NJL Heavy Industries

Natural Talent


One of my best trombone teachers gave me a great insight into how to get better at something. She was a very, very good trombonist; she made her living teaching and playing trombone. I was lucky to study under her. Most of her students were high school kids with dreams and the potential of going pro. I was in my mid-twenties and willing to work hard and pay more than was probably reasonable.

At one point, reflecting on her life and her career, she mentioned what she thought made her good at teaching. "The people in the Boston Symphony are all amazing musicians, but they're all naturals. None of them has had to struggle with their embouchure, or needed to motivate themselves to practice four hours a day. So they don't know how to help those who are struggling."

There's an underlying wisdom here that's not about playing an instrument, or being an elite orchestral musician. It isn't about the Dunning-Kruger effect either. It's about knowing how you do what you do.

Getting better at a skill involves practice and self-evaluation. When your talent is strong enough, you tend to forget the self-evaluation. There are things we get "good enough" at, or things we're talented enough at to not really need to understand the underlying details of how we do what we do.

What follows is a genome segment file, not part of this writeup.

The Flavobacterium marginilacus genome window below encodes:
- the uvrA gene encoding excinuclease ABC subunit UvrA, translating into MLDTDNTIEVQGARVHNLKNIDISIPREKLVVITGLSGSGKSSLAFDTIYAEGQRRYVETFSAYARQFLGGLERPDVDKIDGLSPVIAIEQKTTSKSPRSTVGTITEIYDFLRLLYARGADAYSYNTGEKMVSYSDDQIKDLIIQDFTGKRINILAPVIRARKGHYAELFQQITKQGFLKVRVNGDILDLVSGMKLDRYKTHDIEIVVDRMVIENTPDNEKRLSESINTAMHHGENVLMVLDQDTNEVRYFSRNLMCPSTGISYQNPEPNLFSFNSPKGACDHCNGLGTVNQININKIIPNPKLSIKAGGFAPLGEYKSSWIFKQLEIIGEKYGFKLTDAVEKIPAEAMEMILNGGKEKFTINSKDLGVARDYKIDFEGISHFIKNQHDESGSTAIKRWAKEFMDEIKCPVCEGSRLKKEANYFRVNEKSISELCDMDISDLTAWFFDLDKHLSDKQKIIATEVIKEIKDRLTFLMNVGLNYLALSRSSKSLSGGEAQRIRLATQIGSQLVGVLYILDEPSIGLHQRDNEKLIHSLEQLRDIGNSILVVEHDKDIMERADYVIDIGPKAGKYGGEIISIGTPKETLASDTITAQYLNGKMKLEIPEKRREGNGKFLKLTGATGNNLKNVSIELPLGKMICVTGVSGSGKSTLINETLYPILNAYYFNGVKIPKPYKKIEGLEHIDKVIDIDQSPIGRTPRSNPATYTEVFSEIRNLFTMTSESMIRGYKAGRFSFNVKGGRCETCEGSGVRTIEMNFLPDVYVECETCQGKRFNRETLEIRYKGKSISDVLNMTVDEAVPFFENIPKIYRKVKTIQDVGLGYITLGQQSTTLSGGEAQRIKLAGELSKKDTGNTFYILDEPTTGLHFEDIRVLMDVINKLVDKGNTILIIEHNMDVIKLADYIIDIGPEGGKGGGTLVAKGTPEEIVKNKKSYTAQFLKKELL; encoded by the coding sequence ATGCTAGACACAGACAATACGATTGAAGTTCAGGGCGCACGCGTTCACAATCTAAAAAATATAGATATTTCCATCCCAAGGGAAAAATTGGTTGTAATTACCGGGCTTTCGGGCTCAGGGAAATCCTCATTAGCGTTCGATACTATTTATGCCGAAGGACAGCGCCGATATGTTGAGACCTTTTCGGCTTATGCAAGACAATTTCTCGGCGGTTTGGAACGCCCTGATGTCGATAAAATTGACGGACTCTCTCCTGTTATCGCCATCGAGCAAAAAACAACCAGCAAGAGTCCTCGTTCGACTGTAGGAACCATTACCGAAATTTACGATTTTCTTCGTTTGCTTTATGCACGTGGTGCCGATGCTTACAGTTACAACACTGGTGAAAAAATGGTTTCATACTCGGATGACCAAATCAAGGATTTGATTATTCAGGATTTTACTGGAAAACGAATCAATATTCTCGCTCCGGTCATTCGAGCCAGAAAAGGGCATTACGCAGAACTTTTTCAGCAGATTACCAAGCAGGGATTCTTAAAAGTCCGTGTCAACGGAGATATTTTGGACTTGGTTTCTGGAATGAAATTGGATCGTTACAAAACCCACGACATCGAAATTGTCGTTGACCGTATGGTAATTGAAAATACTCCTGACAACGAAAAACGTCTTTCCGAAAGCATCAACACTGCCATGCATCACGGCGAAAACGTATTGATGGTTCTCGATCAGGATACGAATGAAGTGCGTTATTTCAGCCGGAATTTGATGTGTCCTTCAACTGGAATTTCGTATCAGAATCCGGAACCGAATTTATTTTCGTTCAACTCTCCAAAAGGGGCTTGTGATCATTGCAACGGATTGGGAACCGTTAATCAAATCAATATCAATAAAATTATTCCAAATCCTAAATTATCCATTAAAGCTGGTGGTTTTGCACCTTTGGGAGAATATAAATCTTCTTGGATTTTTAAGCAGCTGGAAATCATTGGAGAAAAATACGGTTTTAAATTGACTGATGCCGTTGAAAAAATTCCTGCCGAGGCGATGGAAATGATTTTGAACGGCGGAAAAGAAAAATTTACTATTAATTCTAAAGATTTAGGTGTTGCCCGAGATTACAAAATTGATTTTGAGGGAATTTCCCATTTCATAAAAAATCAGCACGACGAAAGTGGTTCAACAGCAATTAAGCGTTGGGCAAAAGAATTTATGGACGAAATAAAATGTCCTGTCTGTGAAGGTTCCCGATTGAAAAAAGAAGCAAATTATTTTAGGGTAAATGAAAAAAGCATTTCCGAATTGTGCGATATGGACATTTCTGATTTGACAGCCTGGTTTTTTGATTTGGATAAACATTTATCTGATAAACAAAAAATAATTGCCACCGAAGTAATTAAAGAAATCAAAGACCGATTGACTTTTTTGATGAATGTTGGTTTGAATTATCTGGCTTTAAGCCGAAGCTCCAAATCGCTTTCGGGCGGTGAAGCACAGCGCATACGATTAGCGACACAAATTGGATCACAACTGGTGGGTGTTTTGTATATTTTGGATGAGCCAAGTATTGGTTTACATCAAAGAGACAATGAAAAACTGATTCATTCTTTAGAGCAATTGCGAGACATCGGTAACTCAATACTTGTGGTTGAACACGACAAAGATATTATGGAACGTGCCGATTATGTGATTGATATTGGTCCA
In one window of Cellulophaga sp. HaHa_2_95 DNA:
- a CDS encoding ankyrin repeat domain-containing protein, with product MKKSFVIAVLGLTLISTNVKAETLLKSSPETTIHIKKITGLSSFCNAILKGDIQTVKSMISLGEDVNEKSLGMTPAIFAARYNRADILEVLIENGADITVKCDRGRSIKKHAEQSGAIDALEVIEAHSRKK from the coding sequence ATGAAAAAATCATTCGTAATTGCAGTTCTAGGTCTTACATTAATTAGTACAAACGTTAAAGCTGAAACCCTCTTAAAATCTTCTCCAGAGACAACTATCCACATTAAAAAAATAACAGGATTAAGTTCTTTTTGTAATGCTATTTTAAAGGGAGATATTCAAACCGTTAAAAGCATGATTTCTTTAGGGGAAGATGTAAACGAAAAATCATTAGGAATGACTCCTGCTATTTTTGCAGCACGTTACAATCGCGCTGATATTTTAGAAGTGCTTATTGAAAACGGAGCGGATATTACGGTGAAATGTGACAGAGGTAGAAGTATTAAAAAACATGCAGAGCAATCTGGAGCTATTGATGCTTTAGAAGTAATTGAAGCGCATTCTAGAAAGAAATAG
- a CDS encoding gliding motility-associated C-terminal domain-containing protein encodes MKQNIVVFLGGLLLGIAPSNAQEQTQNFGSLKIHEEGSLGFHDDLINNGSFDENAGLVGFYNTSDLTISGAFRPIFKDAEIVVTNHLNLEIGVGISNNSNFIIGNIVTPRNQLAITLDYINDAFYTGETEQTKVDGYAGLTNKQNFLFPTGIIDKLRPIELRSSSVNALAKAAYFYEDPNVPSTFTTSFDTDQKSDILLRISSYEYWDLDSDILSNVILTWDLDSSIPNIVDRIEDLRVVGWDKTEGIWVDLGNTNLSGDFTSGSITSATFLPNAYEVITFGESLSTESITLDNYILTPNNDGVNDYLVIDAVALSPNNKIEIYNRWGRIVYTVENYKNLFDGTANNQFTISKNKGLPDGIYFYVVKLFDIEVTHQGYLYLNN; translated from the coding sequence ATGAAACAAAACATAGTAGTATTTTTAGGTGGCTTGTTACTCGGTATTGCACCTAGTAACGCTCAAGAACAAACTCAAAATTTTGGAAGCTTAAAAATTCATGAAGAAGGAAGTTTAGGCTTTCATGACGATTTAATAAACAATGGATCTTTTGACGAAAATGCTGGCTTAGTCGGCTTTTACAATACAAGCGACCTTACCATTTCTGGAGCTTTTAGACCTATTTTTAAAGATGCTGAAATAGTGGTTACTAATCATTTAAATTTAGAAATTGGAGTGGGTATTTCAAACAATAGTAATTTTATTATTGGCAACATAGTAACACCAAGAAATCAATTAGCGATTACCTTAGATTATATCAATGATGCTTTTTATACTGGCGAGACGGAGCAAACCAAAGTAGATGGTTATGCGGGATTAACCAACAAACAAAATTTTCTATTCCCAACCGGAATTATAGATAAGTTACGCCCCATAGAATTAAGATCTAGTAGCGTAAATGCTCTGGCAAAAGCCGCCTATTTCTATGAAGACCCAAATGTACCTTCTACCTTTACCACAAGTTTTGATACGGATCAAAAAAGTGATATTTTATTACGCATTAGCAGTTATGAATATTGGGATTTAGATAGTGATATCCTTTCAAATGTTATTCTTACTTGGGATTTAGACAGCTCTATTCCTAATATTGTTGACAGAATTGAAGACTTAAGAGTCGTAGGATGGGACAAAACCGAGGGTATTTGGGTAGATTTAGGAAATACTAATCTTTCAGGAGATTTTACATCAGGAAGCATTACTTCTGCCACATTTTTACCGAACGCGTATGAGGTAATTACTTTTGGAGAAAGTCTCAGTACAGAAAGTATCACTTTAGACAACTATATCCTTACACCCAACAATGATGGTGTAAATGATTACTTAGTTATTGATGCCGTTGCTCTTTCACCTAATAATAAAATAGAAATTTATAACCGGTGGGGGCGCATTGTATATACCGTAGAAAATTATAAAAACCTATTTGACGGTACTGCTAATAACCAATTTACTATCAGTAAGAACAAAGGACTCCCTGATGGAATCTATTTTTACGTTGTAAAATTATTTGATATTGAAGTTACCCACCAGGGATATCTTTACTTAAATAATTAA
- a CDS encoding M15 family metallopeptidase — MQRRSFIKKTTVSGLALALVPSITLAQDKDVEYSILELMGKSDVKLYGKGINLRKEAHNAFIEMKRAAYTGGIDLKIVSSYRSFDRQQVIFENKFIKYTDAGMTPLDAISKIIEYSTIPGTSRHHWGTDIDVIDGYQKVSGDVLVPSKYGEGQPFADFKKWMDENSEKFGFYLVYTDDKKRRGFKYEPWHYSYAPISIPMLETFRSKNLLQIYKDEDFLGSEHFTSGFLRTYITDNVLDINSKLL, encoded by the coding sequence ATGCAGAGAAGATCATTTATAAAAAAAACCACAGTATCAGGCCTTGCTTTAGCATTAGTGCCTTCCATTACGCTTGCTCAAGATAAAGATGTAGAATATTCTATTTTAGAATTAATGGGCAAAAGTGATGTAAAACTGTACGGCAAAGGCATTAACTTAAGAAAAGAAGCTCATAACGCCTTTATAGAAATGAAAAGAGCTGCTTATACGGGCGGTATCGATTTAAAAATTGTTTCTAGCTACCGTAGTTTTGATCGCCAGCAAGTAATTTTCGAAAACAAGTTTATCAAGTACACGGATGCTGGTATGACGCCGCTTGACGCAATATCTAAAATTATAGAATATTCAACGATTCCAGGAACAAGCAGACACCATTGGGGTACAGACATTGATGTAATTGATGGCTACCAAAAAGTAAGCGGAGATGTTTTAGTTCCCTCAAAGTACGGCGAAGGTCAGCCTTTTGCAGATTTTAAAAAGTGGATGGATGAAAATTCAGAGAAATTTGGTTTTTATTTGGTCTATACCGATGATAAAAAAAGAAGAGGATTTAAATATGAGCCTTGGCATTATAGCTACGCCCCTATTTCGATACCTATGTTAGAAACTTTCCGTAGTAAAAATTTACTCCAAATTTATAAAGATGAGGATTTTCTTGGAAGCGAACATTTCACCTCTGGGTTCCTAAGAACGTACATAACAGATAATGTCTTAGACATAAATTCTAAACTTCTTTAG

A good example is typing. When is the last time you've really thought about your typing habits? Every once in a while, I try to take a step back and evaluate how I'm typing, and see how I can tweak my typing.

What's something that's important, but so easy you take it for granted? Think about big things in your life, as well as small things. What's something you've been doing effortlessly for so long, the state of the art has changed?

Back up, examine it, and try to figure out how you could improve it. You'll likely get in your own way at first, but the only way to get better at anything is to do it, and evaluate how to do it better.